The U.S. government has issued a rare apology for the rape of a Korean girl by a U.S. soldier stationed in Korea. The drunk 21-year-old private with the Second U.S. Infantry Division in Dongducheon on Sept. 24 threatened and repeatedly raped an 18-year-old Korean girl who had been watching TV in her rented room.
After the story broke in the local press, the commander of the division, Edward Cardon, apologized in a statement on Wednesday.
And on Wednesday afternoon, U.S. Deputy Secretary of State Bill Burns and Assistant Secretary of State for East Asian and Pacific Affairs Kurt Campbell telephoned Korean Ambassador to the U.S. Han Duk-soo to express their regrets over the incident and pledge full cooperation in the investigation.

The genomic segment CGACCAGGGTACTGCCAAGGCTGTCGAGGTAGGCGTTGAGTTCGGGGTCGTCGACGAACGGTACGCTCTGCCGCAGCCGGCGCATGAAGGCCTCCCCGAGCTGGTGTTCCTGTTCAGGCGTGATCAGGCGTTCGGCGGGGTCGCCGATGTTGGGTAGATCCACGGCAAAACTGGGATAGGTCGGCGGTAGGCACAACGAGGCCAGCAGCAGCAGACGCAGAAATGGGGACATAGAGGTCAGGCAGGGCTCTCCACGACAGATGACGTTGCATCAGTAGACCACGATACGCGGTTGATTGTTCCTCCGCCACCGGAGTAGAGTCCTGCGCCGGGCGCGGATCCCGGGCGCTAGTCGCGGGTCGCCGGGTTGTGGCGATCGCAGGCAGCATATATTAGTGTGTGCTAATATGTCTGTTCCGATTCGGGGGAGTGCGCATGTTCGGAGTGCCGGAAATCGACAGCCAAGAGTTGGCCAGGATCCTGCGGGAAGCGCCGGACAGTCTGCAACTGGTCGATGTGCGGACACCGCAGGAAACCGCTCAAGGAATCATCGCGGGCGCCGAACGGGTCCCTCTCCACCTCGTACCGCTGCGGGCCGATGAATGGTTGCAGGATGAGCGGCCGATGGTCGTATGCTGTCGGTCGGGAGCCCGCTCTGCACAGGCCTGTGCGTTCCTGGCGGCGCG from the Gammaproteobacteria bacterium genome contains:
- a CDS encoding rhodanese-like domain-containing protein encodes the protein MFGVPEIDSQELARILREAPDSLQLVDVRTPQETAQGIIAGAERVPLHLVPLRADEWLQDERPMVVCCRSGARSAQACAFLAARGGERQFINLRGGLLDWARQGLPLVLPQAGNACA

This unusually quick response from the U.S. government, less than 24 hours after the news broke, reflects how sensitive the U.S. government is about Korean public opinion, a lesson learned from the fervent anti-U.S. protests following the death of two middle school girls under the wheels of a U.S. armored personnel carrier in June 2002.